The Dolores Town Board reviewed updates on the new playground plan, town infrastructure, and heard proposals for a new dog park and food-processing trailer.
The Town Board previously voted to spend up to $300,000 from reserves for playground equipment at Joe Rowell Park to replace aging equipment removed in 2017.
As part of the full build project, the equipment will be installed at the previous playground site of 9,500 square feet.
Two companies and volunteers will work on the project. Construction is planned for spring or summer 2020, and is expected to take about one week. It will resemble much of the playground’s former elements.
About one-third of the project, 2,500 square feet, will be organized by KaBoom!, which awarded the town a $70,000 grant for playground equipment for toddlers.
Play by Design has been recommended by the Dolores Parks Committee to build out the remaining 7,000 square feet for an estimated $200,000 to $300,000, depending on final designs and the amount of volunteer labor.
The town is applying for a grant from Great Outdoors Colorado to help cover some costs, and community fundraising is planned.
“Representatives from both companies have indicated a willingness to work on an integrated community build of the full playground,” said Kalin Grigg, chairman of the Dolores Parks Committee.
Design teams from both companies will be in Dolores to work on final designs and to help with volunteer recruitment and fundraising campaigns.
Clay and Megan Tallmadge of Pleasant Tree Farms in Dolores made a presentation for planting trees to enhance the natural element of the playground area and to provide shade. Both elements were high priorities in a playground survey. Trees and planting would be provided at a reduced price for the project, the Tallmadges said.
The Parks Committee also presented a proposal by resident Molly Wolfe of Mudpuppies Pet Grooming in Dolores, for a dog park at Joe Rowell Park. Other residents also have expressed interest in a dog park, Grigg said. The proposal includes a fenced dog park, about 2.4 acres west of the most westward baseball field. The proposal includes an initial town budget of $4,200 for the project.
The Town Board discussed spending $4,000 to have SGM Engineers develop a multiyear, phased plan for repair and replacement costs of aging portions of the town’s water and wastewater systems. The town would then proceed with acquiring grants, or possibly low-interest loans to finance the projects, with the idea that one would be done per year.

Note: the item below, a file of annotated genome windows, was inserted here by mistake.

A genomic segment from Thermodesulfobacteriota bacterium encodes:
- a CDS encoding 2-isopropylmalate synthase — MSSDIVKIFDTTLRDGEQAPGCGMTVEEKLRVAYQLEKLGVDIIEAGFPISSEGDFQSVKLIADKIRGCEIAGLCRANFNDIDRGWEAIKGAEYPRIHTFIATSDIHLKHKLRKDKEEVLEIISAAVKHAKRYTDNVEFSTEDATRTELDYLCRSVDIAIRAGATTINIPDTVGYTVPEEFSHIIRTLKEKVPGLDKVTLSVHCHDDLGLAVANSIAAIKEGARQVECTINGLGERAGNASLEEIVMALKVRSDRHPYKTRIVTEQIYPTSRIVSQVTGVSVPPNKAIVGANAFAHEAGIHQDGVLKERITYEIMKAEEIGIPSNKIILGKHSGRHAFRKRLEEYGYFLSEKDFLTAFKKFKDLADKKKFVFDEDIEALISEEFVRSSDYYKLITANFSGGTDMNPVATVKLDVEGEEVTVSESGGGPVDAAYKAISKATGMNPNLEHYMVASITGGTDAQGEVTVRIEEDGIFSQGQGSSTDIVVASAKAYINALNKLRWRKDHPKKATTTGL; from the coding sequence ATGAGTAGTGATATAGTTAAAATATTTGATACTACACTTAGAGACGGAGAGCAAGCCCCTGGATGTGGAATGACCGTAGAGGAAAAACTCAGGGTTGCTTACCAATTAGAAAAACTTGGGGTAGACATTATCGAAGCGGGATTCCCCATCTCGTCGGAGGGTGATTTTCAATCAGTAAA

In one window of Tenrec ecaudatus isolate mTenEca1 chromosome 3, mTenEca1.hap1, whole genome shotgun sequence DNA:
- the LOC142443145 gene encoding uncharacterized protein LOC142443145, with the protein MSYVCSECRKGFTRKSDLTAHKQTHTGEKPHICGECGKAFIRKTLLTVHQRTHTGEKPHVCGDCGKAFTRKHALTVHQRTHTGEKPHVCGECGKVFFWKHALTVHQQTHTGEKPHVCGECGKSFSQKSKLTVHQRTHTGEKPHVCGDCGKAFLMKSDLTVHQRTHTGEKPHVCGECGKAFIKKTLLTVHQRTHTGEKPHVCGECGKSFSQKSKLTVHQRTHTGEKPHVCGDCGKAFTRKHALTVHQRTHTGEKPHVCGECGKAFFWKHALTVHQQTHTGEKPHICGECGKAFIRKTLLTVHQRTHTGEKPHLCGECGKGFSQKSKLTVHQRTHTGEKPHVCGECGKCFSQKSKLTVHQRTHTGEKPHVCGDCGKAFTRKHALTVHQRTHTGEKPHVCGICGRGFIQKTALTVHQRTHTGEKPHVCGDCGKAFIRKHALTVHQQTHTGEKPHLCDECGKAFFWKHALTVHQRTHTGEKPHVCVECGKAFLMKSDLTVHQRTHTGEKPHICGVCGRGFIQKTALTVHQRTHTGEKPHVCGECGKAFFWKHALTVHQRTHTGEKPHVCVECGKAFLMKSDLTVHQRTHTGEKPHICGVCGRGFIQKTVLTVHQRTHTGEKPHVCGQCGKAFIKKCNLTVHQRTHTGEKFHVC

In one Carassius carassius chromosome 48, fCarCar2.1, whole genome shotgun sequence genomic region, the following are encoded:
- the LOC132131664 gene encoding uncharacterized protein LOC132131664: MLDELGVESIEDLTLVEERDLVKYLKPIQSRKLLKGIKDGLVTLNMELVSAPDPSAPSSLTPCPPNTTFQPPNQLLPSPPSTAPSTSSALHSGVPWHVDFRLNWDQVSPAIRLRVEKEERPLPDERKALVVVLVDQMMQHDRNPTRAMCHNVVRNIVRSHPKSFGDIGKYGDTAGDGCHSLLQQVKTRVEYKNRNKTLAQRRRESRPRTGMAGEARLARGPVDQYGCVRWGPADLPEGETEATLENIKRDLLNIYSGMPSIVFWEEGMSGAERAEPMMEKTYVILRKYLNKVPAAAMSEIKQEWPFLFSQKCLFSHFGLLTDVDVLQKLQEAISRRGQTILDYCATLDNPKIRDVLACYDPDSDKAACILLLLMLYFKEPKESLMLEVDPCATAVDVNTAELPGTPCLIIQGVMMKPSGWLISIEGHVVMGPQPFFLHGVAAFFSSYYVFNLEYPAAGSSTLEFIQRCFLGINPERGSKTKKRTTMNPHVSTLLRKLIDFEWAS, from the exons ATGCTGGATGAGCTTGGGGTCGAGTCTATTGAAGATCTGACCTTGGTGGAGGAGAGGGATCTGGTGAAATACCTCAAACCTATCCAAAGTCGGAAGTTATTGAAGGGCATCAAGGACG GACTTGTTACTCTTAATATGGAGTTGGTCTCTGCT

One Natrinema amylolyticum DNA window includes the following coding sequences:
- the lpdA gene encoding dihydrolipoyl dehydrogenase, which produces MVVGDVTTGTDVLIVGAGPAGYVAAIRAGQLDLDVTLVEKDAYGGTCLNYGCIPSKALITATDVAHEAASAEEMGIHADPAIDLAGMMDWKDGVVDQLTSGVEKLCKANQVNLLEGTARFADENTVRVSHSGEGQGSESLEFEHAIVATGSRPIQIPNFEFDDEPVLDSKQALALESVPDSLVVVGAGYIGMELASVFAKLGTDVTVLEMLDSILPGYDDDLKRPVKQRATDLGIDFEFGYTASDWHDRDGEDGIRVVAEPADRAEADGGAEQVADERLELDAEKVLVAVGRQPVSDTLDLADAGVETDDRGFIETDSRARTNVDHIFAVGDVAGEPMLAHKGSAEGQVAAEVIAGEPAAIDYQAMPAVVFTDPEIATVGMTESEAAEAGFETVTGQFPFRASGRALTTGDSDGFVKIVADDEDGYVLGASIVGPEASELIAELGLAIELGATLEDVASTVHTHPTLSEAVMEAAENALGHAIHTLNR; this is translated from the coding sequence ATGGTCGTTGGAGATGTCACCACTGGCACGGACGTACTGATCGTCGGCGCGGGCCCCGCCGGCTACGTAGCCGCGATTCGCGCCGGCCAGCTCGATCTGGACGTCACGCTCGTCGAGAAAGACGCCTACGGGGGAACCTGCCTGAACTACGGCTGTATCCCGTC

An earlier SGM master plan that analyzed the town’s infrastructure inventory recommended water and sewer rate increases of 2.5% annually for four years to service loans and to build reserves for upgrades and replacement costs.
The town signed a letter of support for the Dolores Chamber of Commerce in its request for continued full funding from the Montezuma County Lodgers Tax fund. The lodgers tax committee recently reported it planned to reduce contributions to the Mancos and Dolores chambers by 70% beginning in 2020.
Chamber director Susan Lisak said that without the annual $28,000 in funding from the lodgers tax, the Dolores Visitor’s Center would face closure.
“The Dolores Visitors Center is a vital way that our tourists use to get suggestions on what to do, where to eat and where to stay,” she said. “If if closed down, it would be detrimental for Dolores. Smaller towns have a harder time attracting visitors, and we do not wish for our town to just become a drive-thru on the way to Telluride or Cortez.”
The letter stated that Visitor Center staff members stay connected to the local businesses, direct people to events and tourist stops and advertise happenings in the area.
The board heard a proposal for a plan to bring in a mobile food-processing trailer into or near town. The Dolores Rotary Club is applying for a $100,000 grant from the Bill and Melinda Gates Foundation for the unit and needs board support and a location for the trailer to operate. Farmers could use the self-contained trailer to process fruits and vegetables.
“We believe this unit will be an economic boost to our community,” said Lisak, a Rotary member. “It offers a way for gardeners and farmers to utilize food products to make value-added commodities that they can then sell for a larger profit than their produce alone.”
Mobile processors can be used to dehydrate or freeze foods and make jams, jellies and salsas.
The processor is USDA-certified and includes a power generator, food preparation space, refrigerator, freezer, office and tanks for gray water.
Farmers would use the mobile food trailer for free for the first 18 months of the grant, which also will cover the salary of a person to operate the unit, Lisak said. After that, there would be a user fee to help pay for a staff member to operate the service.
“This mobile food trailer can be hauled directly to orchards, farms or church parking lots,” Lisak said.
While there was interest in the idea, the board and staff recommended that more information is needed and zoning and health regulations would need to be reviewed. A potential location suggested is an empty lot the town owns outside town east of Colorado Highway 145. In a 3-4 vote, the board declined to support the grant. The plan will be revisited in November.